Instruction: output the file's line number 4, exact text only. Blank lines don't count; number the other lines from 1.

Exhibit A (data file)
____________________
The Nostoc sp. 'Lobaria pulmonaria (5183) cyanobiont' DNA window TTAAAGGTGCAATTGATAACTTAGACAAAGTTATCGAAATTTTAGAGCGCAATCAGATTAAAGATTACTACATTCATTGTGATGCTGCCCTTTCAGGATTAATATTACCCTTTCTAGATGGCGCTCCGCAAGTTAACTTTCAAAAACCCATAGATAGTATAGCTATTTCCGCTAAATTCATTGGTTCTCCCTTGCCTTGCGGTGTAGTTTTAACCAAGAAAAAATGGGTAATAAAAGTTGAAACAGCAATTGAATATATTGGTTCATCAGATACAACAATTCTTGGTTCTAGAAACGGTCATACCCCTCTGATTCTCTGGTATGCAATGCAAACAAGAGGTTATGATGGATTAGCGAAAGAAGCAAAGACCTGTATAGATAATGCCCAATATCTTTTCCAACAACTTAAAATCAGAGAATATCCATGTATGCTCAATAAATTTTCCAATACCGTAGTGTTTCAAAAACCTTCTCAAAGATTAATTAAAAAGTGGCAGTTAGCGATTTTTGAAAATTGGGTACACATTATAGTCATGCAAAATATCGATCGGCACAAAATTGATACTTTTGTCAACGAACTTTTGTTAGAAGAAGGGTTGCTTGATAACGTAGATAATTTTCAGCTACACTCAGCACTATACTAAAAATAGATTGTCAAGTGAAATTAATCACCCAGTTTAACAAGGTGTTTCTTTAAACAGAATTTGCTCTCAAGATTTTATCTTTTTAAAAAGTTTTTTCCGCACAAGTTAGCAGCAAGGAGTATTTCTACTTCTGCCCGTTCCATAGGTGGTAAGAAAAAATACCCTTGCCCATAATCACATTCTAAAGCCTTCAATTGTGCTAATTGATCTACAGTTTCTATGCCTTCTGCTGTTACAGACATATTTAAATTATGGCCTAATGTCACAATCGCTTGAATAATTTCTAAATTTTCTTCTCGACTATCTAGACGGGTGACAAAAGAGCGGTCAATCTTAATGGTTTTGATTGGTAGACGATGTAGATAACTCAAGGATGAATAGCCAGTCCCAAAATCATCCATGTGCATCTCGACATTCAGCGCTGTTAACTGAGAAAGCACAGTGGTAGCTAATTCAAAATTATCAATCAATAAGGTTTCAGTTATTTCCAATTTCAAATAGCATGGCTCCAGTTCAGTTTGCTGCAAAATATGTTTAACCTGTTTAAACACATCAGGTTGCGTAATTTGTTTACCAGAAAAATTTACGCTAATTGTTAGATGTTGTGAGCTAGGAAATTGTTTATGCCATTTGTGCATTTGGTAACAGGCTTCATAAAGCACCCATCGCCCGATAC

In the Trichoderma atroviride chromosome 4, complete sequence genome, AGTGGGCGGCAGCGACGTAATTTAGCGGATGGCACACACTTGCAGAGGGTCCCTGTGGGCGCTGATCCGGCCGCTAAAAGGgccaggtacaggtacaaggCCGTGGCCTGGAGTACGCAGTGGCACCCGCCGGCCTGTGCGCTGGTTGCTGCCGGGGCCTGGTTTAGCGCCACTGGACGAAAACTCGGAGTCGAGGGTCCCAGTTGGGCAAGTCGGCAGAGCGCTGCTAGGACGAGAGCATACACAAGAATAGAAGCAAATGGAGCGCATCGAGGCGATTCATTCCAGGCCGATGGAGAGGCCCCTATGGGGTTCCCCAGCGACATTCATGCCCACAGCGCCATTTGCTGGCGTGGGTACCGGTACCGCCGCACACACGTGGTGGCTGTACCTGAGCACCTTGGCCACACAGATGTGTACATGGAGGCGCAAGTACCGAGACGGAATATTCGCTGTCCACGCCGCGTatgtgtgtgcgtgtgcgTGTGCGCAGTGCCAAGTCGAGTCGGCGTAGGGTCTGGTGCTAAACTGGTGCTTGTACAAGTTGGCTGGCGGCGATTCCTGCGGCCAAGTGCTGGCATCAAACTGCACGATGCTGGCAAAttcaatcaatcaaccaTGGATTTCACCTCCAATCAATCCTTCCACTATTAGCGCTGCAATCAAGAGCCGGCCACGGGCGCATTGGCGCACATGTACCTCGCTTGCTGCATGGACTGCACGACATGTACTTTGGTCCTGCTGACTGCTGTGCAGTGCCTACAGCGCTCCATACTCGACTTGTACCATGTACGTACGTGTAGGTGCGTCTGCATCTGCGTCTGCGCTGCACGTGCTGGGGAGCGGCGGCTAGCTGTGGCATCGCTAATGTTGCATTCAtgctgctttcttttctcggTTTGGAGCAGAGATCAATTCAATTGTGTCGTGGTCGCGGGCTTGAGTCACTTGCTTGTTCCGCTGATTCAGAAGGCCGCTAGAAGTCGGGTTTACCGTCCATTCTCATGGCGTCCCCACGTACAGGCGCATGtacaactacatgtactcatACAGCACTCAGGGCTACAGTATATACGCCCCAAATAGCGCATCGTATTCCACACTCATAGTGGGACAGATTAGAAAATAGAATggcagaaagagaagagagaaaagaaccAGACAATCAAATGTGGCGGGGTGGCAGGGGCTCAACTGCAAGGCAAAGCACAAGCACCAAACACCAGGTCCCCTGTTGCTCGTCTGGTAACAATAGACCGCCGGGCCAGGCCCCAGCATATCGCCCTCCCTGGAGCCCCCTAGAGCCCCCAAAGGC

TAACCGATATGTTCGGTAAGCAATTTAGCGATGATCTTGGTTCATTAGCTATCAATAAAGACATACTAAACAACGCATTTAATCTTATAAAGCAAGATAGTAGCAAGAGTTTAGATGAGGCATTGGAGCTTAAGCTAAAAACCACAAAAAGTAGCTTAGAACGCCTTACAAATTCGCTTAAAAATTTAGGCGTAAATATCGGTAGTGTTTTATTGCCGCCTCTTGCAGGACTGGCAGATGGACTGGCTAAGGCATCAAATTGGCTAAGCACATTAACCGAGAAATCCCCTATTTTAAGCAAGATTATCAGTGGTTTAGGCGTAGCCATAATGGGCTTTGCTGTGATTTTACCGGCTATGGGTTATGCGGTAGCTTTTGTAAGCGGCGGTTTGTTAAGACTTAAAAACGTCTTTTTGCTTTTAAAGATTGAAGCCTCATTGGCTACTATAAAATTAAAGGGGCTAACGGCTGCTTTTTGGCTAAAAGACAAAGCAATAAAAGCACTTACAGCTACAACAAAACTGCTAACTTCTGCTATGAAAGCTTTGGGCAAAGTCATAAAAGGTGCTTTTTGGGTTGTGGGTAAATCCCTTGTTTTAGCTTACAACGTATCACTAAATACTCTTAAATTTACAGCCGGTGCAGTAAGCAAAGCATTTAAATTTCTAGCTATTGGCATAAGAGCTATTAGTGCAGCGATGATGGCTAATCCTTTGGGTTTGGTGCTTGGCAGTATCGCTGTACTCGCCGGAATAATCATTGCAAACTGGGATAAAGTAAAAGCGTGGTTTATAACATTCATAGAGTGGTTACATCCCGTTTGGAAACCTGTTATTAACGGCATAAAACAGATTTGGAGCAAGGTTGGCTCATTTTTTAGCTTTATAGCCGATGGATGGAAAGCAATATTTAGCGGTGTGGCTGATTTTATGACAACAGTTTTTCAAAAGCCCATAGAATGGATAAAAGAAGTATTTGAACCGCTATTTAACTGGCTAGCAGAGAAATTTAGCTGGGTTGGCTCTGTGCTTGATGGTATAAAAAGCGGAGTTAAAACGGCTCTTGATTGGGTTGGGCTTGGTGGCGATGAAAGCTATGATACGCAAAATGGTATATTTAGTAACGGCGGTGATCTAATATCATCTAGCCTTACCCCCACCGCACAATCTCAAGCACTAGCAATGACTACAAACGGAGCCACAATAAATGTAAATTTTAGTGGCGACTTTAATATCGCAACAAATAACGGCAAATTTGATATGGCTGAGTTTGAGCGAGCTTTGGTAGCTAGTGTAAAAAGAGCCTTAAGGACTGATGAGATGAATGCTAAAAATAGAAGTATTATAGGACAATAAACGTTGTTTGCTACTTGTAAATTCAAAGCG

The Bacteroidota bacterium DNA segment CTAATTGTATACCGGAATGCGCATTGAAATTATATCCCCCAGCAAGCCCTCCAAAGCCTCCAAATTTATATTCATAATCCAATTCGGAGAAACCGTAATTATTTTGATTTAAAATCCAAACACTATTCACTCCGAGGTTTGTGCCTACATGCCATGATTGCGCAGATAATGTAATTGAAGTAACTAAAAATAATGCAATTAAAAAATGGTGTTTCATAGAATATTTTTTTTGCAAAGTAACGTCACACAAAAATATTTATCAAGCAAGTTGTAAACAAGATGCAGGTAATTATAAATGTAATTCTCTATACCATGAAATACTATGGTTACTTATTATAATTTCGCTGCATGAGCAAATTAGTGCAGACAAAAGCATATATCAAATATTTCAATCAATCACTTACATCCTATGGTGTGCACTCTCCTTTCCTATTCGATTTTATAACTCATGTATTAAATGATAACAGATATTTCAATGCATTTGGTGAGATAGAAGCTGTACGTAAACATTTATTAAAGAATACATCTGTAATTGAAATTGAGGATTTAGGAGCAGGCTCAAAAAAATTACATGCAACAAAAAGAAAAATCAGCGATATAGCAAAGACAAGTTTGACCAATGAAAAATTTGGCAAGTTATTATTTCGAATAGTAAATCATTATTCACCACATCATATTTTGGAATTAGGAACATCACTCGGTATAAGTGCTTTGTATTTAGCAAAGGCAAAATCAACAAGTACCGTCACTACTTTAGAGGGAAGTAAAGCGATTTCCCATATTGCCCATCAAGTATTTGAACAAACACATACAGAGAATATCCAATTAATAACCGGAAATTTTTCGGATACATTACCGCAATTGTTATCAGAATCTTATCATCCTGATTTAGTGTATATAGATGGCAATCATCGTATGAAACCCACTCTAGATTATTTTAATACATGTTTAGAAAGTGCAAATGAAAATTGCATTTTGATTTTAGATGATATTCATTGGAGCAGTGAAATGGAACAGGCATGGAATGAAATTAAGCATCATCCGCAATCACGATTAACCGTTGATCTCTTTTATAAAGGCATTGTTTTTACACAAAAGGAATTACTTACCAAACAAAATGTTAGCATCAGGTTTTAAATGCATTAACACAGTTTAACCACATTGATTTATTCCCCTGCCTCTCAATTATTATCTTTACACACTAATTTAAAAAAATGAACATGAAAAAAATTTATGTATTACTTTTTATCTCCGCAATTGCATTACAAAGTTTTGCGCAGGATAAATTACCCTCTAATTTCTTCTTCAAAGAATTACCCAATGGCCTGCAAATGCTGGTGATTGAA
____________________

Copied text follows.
The Bacteroidota bacterium DNA segment CTAATTGTATACCGGAATGCGCATTGAAATTATATCCCCCAGCAAGCCCTCCAAAGCCTCCAAATTTATATTCATAATCCAATTCGGAGAAACCGTAATTATTTTGATTTAAAATCCAAACACTATTCACTCCGAGGTTTGTGCCTACATGCCATGATTGCGCAGATAATGTAATTGAAGTAACTAAAAATAATGCAATTAAAAAATGGTGTTTCATAGAATATTTTTTTTGCAAAGTAACGTCACACAAAAATATTTATCAAGCAAGTTGTAAACAAGATGCAGGTAATTATAAATGTAATTCTCTATACCATGAAATACTATGGTTACTTATTATAATTTCGCTGCATGAGCAAATTAGTGCAGACAAAAGCATATATCAAATATTTCAATCAATCACTTACATCCTATGGTGTGCACTCTCCTTTCCTATTCGATTTTATAACTCATGTATTAAATGATAACAGATATTTCAATGCATTTGGTGAGATAGAAGCTGTACGTAAACATTTATTAAAGAATACATCTGTAATTGAAATTGAGGATTTAGGAGCAGGCTCAAAAAAATTACATGCAACAAAAAGAAAAATCAGCGATATAGCAAAGACAAGTTTGACCAATGAAAAATTTGGCAAGTTATTATTTCGAATAGTAAATCATTATTCACCACATCATATTTTGGAATTAGGAACATCACTCGGTATAAGTGCTTTGTATTTAGCAAAGGCAAAATCAACAAGTACCGTCACTACTTTAGAGGGAAGTAAAGCGATTTCCCATATTGCCCATCAAGTATTTGAACAAACACATACAGAGAATATCCAATTAATAACCGGAAATTTTTCGGATACATTACCGCAATTGTTATCAGAATCTTATCATCCTGATTTAGTGTATATAGATGGCAATCATCGTATGAAACCCACTCTAGATTATTTTAATACATGTTTAGAAAGTGCAAATGAAAATTGCATTTTGATTTTAGATGATATTCATTGGAGCAGTGAAATGGAACAGGCATGGAATGAAATTAAGCATCATCCGCAATCACGATTAACCGTTGATCTCTTTTATAAAGGCATTGTTTTTACACAAAAGGAATTACTTACCAAACAAAATGTTAGCATCAGGTTTTAAATGCATTAACACAGTTTAACCACATTGATTTATTCCCCTGCCTCTCAATTATTATCTTTACACACTAATTTAAAAAAATGAACATGAAAAAAATTTATGTATTACTTTTTATCTCCGCAATTGCATTACAAAGTTTTGCGCAGGATAAATTACCCTCTAATTTCTTCTTCAAAGAATTACCCAATGGCCTGCAAATGCTGGTGATTGAA